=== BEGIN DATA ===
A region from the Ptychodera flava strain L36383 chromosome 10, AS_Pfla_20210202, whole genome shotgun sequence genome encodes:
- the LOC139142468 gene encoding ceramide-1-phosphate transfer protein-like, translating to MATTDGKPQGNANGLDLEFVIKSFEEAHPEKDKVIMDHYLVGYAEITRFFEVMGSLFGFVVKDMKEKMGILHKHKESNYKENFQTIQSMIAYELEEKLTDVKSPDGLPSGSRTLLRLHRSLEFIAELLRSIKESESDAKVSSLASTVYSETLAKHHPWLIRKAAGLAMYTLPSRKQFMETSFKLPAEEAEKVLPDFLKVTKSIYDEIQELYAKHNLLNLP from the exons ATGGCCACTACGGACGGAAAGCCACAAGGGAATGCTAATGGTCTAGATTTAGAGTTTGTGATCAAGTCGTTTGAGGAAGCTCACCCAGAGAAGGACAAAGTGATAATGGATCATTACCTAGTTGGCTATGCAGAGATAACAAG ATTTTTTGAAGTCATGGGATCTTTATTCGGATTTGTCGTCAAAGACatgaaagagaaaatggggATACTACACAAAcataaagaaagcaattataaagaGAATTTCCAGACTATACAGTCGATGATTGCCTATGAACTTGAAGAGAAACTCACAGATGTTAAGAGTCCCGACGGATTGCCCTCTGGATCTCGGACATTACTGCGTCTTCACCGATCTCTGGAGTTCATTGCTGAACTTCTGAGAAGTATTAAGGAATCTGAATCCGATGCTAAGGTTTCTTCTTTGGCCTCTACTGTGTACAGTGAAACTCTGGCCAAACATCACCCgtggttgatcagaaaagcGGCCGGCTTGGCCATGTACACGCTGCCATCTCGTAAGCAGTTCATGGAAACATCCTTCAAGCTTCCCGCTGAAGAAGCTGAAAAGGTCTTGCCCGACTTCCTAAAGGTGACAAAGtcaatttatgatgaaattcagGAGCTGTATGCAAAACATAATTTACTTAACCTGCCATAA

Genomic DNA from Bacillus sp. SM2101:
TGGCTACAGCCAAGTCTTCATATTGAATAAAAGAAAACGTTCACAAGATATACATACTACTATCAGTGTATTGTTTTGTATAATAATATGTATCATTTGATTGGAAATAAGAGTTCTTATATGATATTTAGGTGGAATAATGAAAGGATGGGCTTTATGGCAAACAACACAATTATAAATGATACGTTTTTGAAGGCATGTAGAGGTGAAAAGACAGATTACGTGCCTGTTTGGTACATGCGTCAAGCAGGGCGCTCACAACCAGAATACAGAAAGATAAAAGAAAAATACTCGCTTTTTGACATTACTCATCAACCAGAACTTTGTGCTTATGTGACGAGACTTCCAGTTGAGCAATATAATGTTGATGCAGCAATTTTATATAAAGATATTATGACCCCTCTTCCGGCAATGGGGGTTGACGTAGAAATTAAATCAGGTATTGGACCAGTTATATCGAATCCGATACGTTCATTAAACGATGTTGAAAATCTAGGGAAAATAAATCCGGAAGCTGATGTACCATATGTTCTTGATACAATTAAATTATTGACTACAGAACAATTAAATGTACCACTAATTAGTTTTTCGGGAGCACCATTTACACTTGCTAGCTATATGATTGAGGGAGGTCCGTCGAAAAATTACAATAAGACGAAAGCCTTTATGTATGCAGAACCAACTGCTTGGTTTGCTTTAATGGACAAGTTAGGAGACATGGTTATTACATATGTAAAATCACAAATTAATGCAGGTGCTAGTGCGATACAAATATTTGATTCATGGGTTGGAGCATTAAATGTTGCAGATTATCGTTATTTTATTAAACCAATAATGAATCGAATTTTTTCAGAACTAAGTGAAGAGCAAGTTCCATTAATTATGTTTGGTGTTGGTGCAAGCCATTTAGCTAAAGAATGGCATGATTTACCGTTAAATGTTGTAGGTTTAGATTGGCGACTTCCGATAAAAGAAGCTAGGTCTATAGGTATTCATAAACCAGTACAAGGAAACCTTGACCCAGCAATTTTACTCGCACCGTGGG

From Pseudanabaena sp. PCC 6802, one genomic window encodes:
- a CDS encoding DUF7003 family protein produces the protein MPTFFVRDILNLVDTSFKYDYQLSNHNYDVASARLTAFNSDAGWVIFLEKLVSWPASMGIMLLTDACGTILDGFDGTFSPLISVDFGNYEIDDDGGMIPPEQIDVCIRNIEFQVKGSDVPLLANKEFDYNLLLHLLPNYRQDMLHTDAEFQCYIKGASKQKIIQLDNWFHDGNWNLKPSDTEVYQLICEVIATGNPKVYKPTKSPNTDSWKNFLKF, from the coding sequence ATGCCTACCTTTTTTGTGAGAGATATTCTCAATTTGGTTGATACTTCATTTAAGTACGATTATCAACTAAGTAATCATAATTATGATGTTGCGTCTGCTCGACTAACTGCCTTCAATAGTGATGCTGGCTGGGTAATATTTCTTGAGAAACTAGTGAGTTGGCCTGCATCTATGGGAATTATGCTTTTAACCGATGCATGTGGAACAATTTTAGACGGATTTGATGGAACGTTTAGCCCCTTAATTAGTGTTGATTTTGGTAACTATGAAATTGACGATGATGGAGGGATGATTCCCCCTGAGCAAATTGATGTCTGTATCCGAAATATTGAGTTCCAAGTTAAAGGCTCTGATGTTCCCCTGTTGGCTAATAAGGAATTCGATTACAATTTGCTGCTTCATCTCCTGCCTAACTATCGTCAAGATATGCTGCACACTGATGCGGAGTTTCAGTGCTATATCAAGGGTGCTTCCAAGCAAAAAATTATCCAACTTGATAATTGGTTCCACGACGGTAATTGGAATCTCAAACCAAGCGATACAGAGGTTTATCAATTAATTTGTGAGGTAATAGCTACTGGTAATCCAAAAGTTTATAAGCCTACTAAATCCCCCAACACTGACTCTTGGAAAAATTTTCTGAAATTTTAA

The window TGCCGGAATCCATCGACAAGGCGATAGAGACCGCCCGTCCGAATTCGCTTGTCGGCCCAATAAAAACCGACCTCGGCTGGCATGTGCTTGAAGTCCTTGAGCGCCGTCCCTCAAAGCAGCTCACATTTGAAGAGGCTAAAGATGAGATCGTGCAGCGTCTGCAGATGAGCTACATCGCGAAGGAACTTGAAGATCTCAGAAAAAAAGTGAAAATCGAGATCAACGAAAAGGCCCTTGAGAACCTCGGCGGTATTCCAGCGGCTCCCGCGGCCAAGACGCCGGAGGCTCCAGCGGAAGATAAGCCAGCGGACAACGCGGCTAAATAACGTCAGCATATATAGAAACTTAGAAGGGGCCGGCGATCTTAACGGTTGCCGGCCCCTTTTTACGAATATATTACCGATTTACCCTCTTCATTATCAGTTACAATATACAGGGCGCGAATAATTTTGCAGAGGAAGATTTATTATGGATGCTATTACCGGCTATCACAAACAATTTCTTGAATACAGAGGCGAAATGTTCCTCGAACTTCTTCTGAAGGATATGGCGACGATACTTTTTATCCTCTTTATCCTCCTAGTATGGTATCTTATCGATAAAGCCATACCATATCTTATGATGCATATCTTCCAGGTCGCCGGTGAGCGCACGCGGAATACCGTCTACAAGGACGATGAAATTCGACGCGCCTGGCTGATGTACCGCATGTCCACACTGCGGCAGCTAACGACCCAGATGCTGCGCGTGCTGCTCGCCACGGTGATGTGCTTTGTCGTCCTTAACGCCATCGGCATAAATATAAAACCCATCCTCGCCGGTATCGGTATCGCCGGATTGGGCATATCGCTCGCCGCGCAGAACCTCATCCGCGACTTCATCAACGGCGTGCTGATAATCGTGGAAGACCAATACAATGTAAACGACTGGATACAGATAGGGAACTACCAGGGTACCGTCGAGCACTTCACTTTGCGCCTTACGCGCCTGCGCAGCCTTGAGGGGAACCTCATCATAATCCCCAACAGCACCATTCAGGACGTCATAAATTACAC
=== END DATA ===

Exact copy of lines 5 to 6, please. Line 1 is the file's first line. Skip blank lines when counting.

From Pseudanabaena sp. PCC 6802, one genomic window encodes:
- a CDS encoding DUF7003 family protein produces the protein MPTFFVRDILNLVDTSFKYDYQLSNHNYDVASARLTAFNSDAGWVIFLEKLVSWPASMGIMLLTDACGTILDGFDGTFSPLISVDFGNYEIDDDGGMIPPEQIDVCIRNIEFQVKGSDVPLLANKEFDYNLLLHLLPNYRQDMLHTDAEFQCYIKGASKQKIIQLDNWFHDGNWNLKPSDTEVYQLICEVIATGNPKVYKPTKSPNTDSWKNFLKF, from the coding sequence ATGCCTACCTTTTTTGTGAGAGATATTCTCAATTTGGTTGATACTTCATTTAAGTACGATTATCAACTAAGTAATCATAATTATGATGTTGCGTCTGCTCGACTAACTGCCTTCAATAGTGATGCTGGCTGGGTAATATTTCTTGAGAAACTAGTGAGTTGGCCTGCATCTATGGGAATTATGCTTTTAACCGATGCATGTGGAACAATTTTAGACGGATTTGATGGAACGTTTAGCCCCTTAATTAGTGTTGATTTTGGTAACTATGAAATTGACGATGATGGAGGGATGATTCCCCCTGAGCAAATTGATGTCTGTATCCGAAATATTGAGTTCCAAGTTAAAGGCTCTGATGTTCCCCTGTTGGCTAATAAGGAATTCGATTACAATTTGCTGCTTCATCTCCTGCCTAACTATCGTCAAGATATGCTGCACACTGATGCGGAGTTTCAGTGCTATATCAAGGGTGCTTCCAAGCAAAAAATTATCCAACTTGATAATTGGTTCCACGACGGTAATTGGAATCTCAAACCAAGCGATACAGAGGTTTATCAATTAATTTGTGAGGTAATAGCTACTGGTAATCCAAAAGTTTATAAGCCTACTAAATCCCCCAACACTGACTCTTGGAAAAATTTTCTGAAATTTTAA